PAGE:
Another major risk for Catalyst is the emergence of other market competitors. With Jacobus Pharmaceuticals researching its own version of a drug for LEMS, this could represent a substantial risk to Catalyst investors, should Jacobus be able to surpass Catalyst. While I believe that this risk is comparatively low, as a lot of the results that have been presented have been early results, it is a substantial risk to Catalyst.
The final major risk for the company would be for the US Government to pass legislation that limits Catalyst's ability to obtain revenue from Firdapse. With recent hearings on this exact business model, it appears as though legislators are paying attention to the high costs of prescription drugs. While Congress acting on its frustration may be unlikely, Catalyst investors will have to be wary of any potential government intervention into Catalyst's business model.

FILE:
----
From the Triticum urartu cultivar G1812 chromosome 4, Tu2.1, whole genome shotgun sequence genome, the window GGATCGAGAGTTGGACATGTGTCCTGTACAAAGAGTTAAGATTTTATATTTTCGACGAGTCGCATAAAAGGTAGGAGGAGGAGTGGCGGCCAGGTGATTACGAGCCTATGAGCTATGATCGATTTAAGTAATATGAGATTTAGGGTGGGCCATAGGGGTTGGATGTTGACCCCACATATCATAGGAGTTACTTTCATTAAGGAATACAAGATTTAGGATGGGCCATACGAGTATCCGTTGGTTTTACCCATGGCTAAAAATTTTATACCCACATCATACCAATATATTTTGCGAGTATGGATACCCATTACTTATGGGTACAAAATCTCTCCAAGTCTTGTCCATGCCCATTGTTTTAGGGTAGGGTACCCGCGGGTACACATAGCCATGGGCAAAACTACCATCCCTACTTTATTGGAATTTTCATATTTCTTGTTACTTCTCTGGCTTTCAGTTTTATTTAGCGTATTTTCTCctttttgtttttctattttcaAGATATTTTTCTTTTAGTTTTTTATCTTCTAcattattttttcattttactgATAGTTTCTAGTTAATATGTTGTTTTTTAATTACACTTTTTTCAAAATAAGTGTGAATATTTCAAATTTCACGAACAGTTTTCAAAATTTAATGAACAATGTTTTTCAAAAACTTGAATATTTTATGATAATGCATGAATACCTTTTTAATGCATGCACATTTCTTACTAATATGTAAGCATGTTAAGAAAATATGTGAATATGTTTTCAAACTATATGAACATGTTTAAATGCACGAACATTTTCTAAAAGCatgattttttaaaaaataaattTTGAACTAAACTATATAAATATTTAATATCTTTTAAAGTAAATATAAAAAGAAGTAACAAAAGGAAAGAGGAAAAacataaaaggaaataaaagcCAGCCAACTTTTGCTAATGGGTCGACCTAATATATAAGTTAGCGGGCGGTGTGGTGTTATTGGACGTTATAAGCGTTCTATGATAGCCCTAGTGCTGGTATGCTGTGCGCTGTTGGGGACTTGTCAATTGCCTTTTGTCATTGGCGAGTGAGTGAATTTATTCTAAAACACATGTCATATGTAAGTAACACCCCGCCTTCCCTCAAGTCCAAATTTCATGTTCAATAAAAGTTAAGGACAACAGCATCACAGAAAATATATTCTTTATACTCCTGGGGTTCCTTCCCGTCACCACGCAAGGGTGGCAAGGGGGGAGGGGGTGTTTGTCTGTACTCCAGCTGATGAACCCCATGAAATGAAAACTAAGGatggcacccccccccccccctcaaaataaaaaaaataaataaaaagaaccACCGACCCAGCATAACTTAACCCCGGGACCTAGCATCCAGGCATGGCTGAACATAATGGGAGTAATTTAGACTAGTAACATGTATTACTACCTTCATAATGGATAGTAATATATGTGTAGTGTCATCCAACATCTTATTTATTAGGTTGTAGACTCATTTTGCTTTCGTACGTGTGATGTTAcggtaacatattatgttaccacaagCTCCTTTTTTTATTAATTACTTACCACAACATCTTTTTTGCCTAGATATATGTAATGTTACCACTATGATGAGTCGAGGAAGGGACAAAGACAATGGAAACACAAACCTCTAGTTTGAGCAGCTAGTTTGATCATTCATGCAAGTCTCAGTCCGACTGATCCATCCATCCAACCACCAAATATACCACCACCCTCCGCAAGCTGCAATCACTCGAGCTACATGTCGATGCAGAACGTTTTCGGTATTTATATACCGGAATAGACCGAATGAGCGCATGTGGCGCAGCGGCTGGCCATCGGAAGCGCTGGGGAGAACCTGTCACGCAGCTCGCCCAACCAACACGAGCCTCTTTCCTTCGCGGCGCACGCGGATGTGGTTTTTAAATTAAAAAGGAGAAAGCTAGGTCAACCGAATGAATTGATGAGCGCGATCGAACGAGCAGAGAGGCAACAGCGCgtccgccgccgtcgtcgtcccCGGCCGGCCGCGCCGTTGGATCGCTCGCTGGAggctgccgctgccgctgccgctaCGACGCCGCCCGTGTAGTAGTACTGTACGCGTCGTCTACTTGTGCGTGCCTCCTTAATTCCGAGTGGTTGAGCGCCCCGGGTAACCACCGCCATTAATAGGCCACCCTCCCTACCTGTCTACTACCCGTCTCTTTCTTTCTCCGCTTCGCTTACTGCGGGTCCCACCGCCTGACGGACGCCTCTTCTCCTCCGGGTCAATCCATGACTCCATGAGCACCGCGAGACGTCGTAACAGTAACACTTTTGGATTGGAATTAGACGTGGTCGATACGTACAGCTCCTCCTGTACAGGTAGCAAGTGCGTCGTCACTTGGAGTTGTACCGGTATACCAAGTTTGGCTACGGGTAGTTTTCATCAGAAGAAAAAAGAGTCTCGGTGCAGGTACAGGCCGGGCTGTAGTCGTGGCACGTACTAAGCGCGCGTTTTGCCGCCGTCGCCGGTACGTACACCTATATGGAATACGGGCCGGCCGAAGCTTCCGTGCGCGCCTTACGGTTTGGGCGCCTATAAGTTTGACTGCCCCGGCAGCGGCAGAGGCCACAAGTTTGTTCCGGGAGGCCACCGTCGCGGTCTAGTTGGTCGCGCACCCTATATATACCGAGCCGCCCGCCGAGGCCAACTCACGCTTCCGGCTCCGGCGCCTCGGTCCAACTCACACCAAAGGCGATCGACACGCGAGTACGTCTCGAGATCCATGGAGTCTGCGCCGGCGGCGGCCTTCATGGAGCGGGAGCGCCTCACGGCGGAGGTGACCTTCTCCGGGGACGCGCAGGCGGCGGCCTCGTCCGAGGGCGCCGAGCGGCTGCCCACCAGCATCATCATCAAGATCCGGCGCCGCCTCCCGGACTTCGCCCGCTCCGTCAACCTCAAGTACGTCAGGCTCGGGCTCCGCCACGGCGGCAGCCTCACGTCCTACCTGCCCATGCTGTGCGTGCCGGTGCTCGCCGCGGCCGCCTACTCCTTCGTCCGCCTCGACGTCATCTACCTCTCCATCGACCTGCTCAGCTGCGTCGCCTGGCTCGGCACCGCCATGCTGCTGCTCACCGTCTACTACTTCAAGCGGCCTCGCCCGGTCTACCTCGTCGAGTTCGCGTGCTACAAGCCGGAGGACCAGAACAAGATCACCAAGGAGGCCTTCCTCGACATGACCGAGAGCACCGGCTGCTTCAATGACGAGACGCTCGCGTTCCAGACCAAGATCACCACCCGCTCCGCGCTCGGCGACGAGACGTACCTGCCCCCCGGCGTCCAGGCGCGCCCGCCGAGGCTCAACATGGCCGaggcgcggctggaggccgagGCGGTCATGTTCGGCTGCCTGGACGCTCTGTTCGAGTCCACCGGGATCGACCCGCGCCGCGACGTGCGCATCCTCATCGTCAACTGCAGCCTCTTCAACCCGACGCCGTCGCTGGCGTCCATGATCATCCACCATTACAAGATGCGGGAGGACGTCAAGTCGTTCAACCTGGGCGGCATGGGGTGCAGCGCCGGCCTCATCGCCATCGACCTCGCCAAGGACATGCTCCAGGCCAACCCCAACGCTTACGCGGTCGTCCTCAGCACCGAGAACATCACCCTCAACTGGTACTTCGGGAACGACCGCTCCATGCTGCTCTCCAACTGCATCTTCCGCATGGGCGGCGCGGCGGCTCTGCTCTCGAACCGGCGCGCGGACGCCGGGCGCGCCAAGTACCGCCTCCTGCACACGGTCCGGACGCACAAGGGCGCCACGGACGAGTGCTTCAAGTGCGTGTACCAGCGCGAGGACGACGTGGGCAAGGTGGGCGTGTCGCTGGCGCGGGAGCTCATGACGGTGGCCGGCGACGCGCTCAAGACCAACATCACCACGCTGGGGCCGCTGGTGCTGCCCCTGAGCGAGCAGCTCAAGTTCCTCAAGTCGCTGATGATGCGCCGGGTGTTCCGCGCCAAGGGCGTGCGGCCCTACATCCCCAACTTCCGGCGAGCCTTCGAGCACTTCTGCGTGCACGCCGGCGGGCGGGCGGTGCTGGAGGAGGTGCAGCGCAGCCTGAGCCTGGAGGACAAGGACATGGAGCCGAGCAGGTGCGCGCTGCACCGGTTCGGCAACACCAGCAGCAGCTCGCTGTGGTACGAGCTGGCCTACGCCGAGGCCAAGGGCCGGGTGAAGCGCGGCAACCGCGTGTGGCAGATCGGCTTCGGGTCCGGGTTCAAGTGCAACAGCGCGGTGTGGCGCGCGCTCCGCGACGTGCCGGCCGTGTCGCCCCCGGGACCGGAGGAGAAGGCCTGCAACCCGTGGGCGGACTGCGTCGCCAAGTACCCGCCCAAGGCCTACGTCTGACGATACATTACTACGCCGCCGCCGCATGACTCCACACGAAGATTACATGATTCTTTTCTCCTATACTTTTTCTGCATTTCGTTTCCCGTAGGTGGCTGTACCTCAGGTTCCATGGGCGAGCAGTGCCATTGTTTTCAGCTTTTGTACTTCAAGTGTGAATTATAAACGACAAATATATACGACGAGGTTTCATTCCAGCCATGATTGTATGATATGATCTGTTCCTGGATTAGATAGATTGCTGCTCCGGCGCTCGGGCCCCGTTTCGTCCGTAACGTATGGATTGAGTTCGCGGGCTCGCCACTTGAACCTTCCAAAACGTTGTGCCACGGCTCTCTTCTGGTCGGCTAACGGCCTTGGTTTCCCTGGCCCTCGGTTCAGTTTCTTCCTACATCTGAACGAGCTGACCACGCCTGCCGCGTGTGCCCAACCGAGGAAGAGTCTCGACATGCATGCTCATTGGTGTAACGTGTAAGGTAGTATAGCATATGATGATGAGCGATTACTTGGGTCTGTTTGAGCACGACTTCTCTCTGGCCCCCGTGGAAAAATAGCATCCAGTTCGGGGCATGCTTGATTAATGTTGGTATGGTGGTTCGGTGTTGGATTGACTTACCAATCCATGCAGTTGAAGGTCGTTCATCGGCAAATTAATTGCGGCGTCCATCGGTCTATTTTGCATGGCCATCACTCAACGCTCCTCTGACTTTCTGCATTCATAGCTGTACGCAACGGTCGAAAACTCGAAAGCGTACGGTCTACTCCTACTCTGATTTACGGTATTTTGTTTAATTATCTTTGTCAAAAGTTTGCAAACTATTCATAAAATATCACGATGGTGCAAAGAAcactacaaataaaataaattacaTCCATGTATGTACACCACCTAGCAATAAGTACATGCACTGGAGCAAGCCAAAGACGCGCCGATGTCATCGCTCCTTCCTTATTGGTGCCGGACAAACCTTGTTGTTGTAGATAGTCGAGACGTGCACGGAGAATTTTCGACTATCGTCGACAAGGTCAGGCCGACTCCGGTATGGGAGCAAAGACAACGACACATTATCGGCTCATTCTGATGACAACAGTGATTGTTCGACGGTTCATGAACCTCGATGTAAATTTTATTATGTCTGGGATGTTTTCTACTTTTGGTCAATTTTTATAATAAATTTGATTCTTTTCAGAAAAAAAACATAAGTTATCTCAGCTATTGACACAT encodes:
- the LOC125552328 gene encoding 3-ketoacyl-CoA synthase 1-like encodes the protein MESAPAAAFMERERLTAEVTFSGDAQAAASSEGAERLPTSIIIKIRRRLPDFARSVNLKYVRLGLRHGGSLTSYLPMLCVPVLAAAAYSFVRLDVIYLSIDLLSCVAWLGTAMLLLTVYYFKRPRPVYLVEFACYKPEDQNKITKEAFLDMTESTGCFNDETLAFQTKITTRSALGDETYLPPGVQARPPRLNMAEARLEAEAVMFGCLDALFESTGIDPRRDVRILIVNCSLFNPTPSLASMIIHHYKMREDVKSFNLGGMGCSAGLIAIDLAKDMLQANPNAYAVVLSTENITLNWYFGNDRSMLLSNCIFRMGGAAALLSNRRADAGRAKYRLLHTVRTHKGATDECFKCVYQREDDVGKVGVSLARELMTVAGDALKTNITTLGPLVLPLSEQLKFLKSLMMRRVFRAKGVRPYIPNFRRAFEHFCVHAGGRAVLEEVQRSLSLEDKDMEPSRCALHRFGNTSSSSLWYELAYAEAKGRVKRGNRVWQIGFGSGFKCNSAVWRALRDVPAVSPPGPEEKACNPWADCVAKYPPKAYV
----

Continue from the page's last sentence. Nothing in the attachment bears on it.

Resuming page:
Catalyst's bad news may present a compelling buying opportunity for investors. With Catalyst having a drug that is likely to eventually obtain FDA approval, and a patient base that has to have access to the drug in order to maintain quality of life, Catalyst has a compelling investment story. The main information for investors to look out for will be whether or not Catalyst will have to run additional clinical trials in order to satisfy the FDA's concerns. Even in that case, Catalyst could still be substantially undervalued.
Disclosure: I/we have no positions in any stocks mentioned, but may initiate a long position in CPRX over the next 72 hours.
I wrote this article myself, and it expresses my own opinions. I am not receiving compensation for it (other than from Seeking Alpha). I have no business relationship with any company whose stock is mentioned in this article.